The 2019-20 Marin County Civil Grand Jury has produced some surprising findings that should raise public concern.
They haven’t before now because local municipalities have chosen to keep the public in the dark about their technological mishaps, even ones that have cost taxpayers hundreds of thousands of dollars.
The largest discovered by the grand jury’s digging was at the county Civic Center, where more than $300,000 was stolen by fraudulent electronic transfers, unwittingly approved by county financial gatekeepers in 2018.
According to the grand jury, county officials did not own up publicly about the loss, but they did publicly brag about follow-up measures they took to prevent repeat attacks — and the professional recognition they got for those improvements.
In fact, the grand jury found that the county’s computer network has been hacked into and breached at least five times between July 2017 and August 2018. In addition, more than half of Marin’s cities — Corte Madera, Fairfax, Larkspur, Novato, Sausalito and Tiburon — have had their cybersecurity compromised.
The common thread is officials’ decision to keep such breaches quiet, figuring the public is better off not knowing. Only Sausalito discussed its hacking incident publicly.
We definitely don’t agree with the strategy of leaving the public in the dark. The public has every right to know the details and cost of any hacking attacks and the measures taken to tighten security. Credit the grand jury for digging into this issue.
It also looked into the cybersecurity of the county’s elections office. What the grand jury’s research found was that Marin’s election system is safe, sound and accurate.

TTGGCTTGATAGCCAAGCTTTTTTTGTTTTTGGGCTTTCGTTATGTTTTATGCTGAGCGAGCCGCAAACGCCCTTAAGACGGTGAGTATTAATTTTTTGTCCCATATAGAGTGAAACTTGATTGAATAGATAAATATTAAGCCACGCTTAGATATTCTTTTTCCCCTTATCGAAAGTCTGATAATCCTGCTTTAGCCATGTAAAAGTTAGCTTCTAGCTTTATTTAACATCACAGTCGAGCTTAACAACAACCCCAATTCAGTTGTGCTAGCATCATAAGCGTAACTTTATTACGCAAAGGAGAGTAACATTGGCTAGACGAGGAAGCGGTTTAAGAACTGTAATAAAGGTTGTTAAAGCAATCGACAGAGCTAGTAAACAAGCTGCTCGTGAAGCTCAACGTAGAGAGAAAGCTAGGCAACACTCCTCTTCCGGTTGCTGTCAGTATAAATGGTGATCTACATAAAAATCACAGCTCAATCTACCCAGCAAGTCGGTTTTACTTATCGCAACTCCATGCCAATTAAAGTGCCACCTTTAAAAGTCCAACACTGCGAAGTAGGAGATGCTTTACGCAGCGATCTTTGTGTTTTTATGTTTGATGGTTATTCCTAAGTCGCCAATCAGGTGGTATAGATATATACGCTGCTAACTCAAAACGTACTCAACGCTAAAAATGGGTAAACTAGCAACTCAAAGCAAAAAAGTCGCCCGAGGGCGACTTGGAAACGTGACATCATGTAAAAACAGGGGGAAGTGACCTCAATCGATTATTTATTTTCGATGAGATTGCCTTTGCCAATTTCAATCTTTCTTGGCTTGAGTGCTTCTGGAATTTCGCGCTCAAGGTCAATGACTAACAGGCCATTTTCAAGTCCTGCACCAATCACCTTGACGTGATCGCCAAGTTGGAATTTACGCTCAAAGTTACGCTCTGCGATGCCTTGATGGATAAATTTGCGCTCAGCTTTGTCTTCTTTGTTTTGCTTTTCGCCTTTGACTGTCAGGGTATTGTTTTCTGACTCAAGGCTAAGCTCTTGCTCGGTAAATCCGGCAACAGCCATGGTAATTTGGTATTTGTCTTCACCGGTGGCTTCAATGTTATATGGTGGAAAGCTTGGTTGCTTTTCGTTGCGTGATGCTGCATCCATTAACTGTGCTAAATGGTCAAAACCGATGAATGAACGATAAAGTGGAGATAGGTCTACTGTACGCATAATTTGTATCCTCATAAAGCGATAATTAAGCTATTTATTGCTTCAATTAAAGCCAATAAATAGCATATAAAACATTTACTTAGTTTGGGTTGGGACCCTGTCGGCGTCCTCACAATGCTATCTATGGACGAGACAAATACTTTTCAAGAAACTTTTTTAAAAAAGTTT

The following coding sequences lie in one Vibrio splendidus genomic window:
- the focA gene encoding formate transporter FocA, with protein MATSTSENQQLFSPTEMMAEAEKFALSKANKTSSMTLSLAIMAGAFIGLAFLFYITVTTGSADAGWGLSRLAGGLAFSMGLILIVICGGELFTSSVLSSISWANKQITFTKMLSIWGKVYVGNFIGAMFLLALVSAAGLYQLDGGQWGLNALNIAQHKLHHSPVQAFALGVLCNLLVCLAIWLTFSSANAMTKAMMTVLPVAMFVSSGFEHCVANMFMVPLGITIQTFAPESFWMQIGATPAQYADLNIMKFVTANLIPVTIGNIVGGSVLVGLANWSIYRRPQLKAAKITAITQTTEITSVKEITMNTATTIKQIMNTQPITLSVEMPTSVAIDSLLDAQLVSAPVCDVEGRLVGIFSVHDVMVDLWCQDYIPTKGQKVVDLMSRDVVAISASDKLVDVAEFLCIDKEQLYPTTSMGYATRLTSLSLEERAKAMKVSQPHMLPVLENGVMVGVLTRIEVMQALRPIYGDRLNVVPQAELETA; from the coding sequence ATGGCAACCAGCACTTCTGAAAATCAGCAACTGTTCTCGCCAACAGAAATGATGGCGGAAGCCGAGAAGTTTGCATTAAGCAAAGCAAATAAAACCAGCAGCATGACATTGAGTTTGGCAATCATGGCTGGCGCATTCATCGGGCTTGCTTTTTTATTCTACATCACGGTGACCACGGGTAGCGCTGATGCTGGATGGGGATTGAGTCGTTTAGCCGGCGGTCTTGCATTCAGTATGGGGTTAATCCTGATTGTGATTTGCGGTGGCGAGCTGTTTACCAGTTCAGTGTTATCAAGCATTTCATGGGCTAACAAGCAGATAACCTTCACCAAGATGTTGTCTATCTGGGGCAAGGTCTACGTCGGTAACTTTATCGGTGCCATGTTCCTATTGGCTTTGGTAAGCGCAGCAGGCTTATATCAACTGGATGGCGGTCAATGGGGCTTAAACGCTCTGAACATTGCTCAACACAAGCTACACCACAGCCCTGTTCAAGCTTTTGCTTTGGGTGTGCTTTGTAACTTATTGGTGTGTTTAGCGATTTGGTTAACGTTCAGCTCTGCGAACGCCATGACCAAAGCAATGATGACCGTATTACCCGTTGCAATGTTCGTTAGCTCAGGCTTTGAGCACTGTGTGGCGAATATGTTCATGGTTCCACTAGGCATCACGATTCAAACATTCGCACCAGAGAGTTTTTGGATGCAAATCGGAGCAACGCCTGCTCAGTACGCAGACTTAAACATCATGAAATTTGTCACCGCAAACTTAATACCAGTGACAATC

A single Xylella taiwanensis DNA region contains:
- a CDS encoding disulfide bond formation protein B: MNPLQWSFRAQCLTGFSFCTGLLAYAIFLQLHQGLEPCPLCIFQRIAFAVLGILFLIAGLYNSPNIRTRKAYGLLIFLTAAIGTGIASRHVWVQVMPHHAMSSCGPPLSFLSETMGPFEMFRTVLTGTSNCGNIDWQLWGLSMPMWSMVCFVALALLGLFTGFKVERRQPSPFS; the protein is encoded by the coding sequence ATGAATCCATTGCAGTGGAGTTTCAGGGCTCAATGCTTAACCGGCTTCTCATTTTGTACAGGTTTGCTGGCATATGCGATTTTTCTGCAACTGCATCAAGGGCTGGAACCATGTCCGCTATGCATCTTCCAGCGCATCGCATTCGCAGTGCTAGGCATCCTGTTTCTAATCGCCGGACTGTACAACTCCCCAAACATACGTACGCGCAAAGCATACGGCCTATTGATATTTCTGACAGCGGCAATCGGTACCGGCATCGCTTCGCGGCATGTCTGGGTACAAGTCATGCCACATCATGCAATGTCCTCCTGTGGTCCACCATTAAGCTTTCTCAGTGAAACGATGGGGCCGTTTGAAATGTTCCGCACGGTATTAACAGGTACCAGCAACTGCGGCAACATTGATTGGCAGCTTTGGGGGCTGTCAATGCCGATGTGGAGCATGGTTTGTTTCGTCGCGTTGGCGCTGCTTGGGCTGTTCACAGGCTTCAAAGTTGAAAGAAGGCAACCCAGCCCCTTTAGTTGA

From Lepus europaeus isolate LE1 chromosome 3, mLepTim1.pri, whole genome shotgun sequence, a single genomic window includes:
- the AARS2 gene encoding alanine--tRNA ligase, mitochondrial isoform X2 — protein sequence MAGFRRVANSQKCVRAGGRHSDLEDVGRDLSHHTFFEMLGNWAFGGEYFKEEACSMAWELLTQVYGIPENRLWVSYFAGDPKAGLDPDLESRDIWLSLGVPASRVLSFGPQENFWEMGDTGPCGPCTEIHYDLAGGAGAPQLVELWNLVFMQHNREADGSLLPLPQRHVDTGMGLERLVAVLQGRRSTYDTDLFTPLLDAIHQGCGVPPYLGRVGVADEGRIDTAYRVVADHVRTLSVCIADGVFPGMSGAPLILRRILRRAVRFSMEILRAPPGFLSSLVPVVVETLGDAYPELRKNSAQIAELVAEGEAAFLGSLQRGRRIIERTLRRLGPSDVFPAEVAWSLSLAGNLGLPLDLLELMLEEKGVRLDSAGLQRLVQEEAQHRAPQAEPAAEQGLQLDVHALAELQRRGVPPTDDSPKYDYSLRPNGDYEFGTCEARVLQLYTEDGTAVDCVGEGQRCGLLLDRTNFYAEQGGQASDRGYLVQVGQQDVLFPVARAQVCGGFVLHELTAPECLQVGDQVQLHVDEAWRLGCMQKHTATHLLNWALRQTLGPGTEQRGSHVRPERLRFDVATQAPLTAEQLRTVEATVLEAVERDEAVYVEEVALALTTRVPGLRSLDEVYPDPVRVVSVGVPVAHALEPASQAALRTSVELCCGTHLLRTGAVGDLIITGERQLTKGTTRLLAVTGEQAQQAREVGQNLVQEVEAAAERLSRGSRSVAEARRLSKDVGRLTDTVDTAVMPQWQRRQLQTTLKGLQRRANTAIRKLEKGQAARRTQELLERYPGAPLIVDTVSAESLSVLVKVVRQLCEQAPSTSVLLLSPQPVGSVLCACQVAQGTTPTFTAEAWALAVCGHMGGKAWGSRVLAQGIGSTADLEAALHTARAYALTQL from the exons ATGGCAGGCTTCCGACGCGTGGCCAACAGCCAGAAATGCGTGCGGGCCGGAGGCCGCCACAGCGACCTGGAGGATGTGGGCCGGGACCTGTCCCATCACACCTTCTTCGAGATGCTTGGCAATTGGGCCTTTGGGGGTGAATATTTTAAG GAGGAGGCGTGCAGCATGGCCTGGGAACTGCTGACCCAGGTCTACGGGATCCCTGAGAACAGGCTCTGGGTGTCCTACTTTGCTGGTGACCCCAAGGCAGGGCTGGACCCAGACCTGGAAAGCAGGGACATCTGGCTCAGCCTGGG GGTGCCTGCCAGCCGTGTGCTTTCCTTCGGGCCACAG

But not so for other parts of the county’s operations.
Despite the county’s hyper-focus on its electronic information system — especially after its estimated $28.6 million stumble with its 2005 purchase of a financial software overhaul — the county’s system fell victim to five cyberattacks, including one where wire transfers of funds were repeatedly requested and processed.
More than $300,000 in taxpayer money was wired to the hacker’s bank account. Once discovered, the county was able to recover $63,000, but nearly $250,000 was lost.
“This breach and financial loss were reported to local law enforcement and the FBI, but not disclosed to the public,” the grand jury reported in its May 11 report, “Cyberattacks: A Growing Threat to Marin Government.”
That costly attack led the county to strengthen its online protections, financial protocols and authorization hierarchies to safeguard from another attack. Those measures need to be regularly audited and updated to help make sure they are as secure as possible.
The grand jury concluded that the county’s systems are much stronger and secure, but encouraged the county to remain vigilant with ongoing efforts to bolster safeguards.
Other Marin municipalities have had similar compromises and strengthened their cybersecurity after having their computer networks hit with ransomware or fraudulent requests for financial wire transfers. The county’s after-the-fact security steps could serve as a model for local municipalities, but the grand jury concluded that there is a lack of significant concern among local governmental leaders.
“The absence of a public discussion of these vulnerabilities is a missed opportunity to educate employees, residents and local organizations about cybersecurity risks faced by all,” the grand jury said.
(c)2020 The Marin Independent Journal (Novato). Distributed by Tribune Content Agency, LLC.